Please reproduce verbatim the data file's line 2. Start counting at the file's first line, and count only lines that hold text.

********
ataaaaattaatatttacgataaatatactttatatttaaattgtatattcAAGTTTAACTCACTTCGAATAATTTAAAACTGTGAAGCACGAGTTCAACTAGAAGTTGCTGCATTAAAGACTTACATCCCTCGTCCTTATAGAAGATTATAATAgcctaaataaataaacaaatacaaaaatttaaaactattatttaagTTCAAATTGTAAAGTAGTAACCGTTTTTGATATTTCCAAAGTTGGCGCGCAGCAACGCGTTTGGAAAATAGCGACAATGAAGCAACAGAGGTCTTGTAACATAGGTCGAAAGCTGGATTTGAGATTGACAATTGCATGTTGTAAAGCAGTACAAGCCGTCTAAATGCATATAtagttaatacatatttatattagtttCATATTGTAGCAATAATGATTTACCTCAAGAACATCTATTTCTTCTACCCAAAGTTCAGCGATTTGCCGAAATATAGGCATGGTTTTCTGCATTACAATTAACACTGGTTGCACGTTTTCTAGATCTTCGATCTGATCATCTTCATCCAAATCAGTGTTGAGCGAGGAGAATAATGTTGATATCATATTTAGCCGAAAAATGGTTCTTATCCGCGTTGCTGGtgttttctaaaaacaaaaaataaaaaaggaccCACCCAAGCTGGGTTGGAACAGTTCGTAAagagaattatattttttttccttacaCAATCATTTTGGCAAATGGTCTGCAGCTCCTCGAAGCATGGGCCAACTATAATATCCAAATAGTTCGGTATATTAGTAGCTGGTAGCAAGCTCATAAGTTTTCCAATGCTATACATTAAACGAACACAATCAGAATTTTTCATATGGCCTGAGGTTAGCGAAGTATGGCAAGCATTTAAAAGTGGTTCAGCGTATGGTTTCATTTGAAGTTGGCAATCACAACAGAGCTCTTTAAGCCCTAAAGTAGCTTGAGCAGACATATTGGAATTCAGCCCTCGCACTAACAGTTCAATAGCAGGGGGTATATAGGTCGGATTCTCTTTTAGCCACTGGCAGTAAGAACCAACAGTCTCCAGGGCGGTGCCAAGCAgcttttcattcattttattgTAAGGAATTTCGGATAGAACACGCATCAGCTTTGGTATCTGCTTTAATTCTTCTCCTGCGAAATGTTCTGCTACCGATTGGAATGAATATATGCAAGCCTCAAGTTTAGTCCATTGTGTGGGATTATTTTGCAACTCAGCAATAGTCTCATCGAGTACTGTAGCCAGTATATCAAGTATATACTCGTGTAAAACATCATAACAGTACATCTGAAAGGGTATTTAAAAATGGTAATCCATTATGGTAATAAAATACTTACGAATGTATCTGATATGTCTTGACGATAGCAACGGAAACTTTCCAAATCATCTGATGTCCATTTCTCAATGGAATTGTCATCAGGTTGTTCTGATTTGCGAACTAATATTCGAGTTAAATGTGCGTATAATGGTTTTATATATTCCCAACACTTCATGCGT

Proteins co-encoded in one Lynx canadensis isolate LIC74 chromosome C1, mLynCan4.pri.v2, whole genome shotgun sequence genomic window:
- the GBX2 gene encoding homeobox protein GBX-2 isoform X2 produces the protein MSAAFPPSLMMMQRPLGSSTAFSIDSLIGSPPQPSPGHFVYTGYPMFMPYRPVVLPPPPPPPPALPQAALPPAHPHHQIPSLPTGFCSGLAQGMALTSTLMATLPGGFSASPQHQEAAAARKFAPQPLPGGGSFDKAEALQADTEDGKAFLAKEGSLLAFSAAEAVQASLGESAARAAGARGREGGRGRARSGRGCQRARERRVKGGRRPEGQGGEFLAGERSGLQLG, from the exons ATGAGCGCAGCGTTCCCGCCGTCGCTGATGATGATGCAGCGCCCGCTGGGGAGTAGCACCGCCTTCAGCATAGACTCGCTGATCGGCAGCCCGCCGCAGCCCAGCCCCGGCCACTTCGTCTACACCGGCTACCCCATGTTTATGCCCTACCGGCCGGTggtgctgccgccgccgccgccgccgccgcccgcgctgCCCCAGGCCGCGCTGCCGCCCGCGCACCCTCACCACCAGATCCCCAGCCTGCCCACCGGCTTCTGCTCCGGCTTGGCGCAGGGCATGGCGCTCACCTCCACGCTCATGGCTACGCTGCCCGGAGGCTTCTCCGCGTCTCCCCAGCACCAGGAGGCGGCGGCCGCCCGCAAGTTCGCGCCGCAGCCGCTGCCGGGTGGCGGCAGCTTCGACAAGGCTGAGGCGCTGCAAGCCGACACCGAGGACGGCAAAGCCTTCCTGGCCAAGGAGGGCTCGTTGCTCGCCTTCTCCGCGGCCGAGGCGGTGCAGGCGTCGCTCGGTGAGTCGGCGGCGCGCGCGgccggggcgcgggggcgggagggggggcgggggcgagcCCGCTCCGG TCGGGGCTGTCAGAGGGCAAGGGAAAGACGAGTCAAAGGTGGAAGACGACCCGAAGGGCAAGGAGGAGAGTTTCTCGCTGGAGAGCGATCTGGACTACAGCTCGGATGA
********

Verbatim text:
Proteins co-encoded in one Lynx canadensis isolate LIC74 chromosome C1, mLynCan4.pri.v2, whole genome shotgun sequence genomic window: